Hilang tenggelam segala makna
Dan gerak tak punya arti.

Poetry of the Indonesian Revolution (Translation)

A Series of Poems Give a Glimpse of Semangat Revolusi Indonesia (The Spirit of Indonesian Revolution)

There are a series of Indonesian newspapers and pamphlets from the 1930s and 1940s made available on the site of NIOD, the (Dutch) Institute for War, Holocaust and Genocide Studies. One of the pamphlets is an August 1946 edition of Soeara Pesindo (Voice of Pesindo) a publication of the leftist nationalist paramilitary organisation Pesindo (Pemuda Sosialis Indonesia, Indonesian Socialist Youth). It contains, amongst other things, a series of poems. Below I translate these. They give a glimpse of the martial fervour of the Pesindo and also highlight some intriguing cultural links. The religious language of The Martyr’s Call (Panggilan Sjahid) is interesting given that Pesindo sometimes came into conflict with pious/santri Muslim groups (see, for example, p. 21 of Anderson, ‘Military Aspects of the Madiun Affair’ Indonesia, April 1976). Another of the poems is attributed to Putera  (Pusat Tenaga Rakjat, Concentration of the People’s Power), a Japanese Sponsored organisation designed to co-opt an elite of Indonesian political activists, hinting at some of the complex interplay between fascism, nationalism and socialism in Indonesian revolutionary politics.

My Weapon (Sabarjati)

It’s not a rifle I always carry
Not a sharp shining sword
Not a pistol bound to the waste
But something
Tightly enclosed in the chest

Not bullets to supply me
Not a grenade in the hand
Not a knife in the pocket
But something
Ready to annihilate the enemy

My heart brave, totally prepared
A weapon within I always bring
Always my friend in battle
With my soul it will be fused

My Weapon

The Martyr’s Call (Fauzi H.)
Trumpets resound in uproar
blown by mother’s martial heroes
Near and far young men and women
in every village, quarter and inlet
They are aligned, united in feeling
With one sole conviction-
freedom to the end of days
Or destroyed and turned to dust–

Heroes of the motherland
Beside you upholding truth–
Onward attacking the traitors
Your death upon God’s surety
A spirit beautiful and sweet
Whilst your name sparkles
Remembered down the ages—

The Martyr's Call

Volcano

White hot the belly of the mountain!
Now and then an earthquake is felt
A thundering sound answers the lightning!
A tongue of fire flickers
in a cloud of black smoke
going up into the sky
like a giant’s incense!

If the mountain erupts
Splitting the earth, a terrifying flow?
If the mountain erupts?
spewing flaming rocks
burning the Phoenix, Bird of the Gods
so it transforms gloriously
in the Indonesian Fatherland?
A flood of lava may overflow
Bloody lava burning red!

Volcano

Flowers of the Revolution

Ah multi-coloured flowers
Fresh flowers
Flowers of the heavens
Flowers of the sky
don’t be dispersed,
scattered, don’t drift,
Don’t you suppose
more distinct, more radiant,
more fragrant, softer,
Because oh flowers
If you’re rent asunder,
You will be picked by the scoundrel
Be made waste flowers
Because of that, oh flowers
Don’t consider the colours
Don’t regard the fragrance
All become
Flowers of the revolution
Flowers of the nation
Flowers of independence

Flowers of the Revolution

Idus’ Surabaya and ‘tremblingness’ in the Indonesian Revolution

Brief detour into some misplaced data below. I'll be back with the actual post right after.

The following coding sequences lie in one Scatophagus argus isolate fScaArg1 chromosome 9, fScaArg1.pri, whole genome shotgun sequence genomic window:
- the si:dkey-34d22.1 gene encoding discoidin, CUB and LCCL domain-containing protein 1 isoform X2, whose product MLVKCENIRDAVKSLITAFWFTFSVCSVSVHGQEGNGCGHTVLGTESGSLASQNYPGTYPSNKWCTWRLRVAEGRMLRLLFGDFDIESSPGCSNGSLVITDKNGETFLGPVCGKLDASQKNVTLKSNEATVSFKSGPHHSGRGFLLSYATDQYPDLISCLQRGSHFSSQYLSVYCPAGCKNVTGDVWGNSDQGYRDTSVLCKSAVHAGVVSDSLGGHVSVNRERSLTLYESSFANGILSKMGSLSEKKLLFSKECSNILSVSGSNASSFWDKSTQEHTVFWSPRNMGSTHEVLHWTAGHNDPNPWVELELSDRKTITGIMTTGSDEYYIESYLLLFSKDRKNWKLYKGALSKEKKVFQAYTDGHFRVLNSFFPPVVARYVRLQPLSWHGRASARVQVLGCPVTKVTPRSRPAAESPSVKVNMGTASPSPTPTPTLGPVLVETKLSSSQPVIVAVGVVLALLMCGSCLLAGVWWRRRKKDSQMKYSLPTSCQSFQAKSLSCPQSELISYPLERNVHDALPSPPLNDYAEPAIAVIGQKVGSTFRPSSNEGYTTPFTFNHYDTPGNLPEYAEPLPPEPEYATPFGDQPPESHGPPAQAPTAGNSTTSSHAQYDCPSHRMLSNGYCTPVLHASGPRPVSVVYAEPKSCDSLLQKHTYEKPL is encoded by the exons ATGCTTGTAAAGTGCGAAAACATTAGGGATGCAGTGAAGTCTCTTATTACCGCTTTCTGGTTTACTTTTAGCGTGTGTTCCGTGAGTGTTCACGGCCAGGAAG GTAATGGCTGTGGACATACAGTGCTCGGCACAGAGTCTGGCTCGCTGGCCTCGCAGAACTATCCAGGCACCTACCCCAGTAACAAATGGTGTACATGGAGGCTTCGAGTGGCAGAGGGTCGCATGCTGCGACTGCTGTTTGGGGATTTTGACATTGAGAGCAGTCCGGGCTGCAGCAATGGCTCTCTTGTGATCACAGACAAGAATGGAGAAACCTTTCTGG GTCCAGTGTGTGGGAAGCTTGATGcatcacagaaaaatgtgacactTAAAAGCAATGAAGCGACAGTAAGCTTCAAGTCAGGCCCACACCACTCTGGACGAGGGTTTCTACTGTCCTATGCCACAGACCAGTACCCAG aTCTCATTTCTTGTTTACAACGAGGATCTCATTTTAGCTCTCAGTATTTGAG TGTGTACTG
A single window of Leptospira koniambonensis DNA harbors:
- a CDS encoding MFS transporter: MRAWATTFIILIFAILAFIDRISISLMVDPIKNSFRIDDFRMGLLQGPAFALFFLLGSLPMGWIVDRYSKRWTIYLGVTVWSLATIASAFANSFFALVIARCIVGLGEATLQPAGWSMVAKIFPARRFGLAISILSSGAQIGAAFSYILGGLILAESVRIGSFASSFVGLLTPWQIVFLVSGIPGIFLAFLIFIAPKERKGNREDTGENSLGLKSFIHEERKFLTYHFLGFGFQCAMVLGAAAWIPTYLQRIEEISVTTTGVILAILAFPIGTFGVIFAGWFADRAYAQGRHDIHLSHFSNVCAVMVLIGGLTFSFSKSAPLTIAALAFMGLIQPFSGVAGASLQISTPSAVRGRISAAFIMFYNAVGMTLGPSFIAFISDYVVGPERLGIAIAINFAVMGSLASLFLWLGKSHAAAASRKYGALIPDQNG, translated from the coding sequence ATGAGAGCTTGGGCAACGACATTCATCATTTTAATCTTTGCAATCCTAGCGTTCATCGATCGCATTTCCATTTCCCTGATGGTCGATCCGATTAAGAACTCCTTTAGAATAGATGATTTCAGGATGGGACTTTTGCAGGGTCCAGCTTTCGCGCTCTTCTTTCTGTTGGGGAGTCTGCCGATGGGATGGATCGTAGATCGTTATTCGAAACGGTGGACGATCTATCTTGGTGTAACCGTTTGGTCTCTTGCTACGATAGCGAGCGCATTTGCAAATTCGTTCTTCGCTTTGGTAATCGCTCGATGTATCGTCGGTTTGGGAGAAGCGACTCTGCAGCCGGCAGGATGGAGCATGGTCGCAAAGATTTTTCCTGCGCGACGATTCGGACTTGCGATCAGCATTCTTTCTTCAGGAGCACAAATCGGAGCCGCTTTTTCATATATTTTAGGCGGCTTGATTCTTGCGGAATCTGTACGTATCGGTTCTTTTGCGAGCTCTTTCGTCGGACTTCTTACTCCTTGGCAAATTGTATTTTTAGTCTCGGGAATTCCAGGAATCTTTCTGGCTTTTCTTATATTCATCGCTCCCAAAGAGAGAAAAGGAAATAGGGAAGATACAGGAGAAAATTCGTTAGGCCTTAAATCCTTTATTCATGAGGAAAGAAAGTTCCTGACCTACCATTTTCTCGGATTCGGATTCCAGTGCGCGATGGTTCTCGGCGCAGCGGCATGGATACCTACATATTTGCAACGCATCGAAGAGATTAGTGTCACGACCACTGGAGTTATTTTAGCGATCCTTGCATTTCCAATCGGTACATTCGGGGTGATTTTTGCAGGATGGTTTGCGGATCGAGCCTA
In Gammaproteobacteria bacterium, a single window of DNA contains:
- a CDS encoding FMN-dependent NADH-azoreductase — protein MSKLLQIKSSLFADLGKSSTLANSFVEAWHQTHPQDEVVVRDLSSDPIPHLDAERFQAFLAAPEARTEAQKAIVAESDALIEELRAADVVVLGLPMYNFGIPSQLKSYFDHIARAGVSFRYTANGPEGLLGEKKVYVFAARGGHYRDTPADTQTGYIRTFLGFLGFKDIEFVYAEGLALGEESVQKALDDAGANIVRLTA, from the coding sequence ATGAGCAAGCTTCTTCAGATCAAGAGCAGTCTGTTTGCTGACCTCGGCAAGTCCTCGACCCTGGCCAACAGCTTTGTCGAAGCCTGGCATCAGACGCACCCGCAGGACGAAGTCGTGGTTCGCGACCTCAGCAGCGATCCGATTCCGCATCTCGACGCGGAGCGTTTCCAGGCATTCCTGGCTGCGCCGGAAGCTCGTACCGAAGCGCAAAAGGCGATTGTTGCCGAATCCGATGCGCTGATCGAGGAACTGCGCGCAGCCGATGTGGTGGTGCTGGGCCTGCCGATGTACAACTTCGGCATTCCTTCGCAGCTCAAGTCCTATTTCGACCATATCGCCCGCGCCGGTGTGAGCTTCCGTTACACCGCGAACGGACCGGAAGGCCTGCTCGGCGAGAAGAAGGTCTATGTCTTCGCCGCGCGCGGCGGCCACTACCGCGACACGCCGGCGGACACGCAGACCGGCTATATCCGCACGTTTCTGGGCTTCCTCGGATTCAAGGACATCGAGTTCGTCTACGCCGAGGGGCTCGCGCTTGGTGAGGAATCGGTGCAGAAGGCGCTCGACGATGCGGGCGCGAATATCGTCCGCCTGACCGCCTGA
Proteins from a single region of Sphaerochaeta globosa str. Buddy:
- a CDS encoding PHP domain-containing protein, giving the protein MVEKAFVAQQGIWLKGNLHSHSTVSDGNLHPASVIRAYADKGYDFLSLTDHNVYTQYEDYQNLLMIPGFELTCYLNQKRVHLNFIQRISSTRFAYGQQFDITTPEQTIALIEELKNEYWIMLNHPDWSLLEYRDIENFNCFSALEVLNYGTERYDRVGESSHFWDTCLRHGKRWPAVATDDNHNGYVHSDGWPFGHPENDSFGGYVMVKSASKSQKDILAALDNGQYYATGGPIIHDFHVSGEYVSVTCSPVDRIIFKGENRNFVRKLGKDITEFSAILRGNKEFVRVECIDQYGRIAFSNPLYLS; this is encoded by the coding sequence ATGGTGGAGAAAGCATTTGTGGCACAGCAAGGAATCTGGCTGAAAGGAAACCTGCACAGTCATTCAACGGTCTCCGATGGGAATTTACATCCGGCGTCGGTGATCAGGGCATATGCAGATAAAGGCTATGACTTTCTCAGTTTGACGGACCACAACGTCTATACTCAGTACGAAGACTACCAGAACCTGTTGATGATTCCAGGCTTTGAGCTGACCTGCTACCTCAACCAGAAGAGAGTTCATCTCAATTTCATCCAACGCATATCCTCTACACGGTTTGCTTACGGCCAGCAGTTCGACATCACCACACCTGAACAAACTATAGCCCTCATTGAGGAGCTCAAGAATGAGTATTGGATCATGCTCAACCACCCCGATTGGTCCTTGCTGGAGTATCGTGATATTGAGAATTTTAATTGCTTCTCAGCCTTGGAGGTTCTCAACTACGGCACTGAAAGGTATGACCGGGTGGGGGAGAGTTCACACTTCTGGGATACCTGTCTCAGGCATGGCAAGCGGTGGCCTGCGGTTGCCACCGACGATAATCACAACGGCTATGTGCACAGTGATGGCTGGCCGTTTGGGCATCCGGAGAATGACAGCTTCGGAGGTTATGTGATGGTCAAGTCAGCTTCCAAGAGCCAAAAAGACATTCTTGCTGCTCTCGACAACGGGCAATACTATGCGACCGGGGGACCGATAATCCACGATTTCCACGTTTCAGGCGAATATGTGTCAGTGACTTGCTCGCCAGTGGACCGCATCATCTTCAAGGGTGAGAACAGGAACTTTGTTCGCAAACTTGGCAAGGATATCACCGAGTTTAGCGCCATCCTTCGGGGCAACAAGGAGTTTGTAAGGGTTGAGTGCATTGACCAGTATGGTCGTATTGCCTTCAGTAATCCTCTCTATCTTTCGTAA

One issue covered in my previous review of Pankaj Mishra’s From the Ruins of Empire was the psychological impact of the Japanese occupation in Asia. Following on from this theme I have been reading Surabaya, the classic Indonesian short story by Idrus.

Sutan Sjahrir, Indonesia’s first Prime Minister, used the word kegelisahan (tremblingness, restlessness) to describe revolutionary Indonesia. Part of the context was the profound dislocation as a result of Japanese occupation, recalling ‘As I look back on the Japanese period, it is clear to what extent everything in the Indonesian community, spiritually as well as materially, was shaken loose from its own moorings’.

To me Surabaya captures that sense of ‘tremblingness’, a society coming loose from its moorings, better than any other piece of literature. Set loosely around the events of Surabaya in late 1945 it begins with the Japanese capitulation

People were drunk with victory. Everything had exceeded their dreams and expectations. All of a sudden their valor emerged like a snake out of a thicket. All their self-confidence and patriotism bubbled over like the foam on a beer. Rational thinking declined, people acted like beasts, and the results were eminently satisfactory. People no longer had much faith in God. A new God had arrived, and he was known under various names: bomb, machine-gun, mortar.

Throughout the story there is a profound sense of the world turned upside down, with Indonesian ‘cowboys’ and Allied ‘bandits’ roaming the scene and refugees flooding from the city, Characters are wracked by madness or sexual disorder. Patriotism and courage jostle with paranoia, brutality and hypocrisy.

People were brave enough in the face of enemy cannons—but how terrified they were of enemy spies! This terrible specter howled like a hurricane over the cities and inside the hearts of men, leveling everything in its path—courage and rationality alike. Everyone suspected everyone else, and to free themselves from the torment of this specter they killed one another.

It is a supremely evocative, historically important and in some ways profoundly disturbing work. Thanks to the Indonesia Journal, it is available in English translation to download for free from their archive.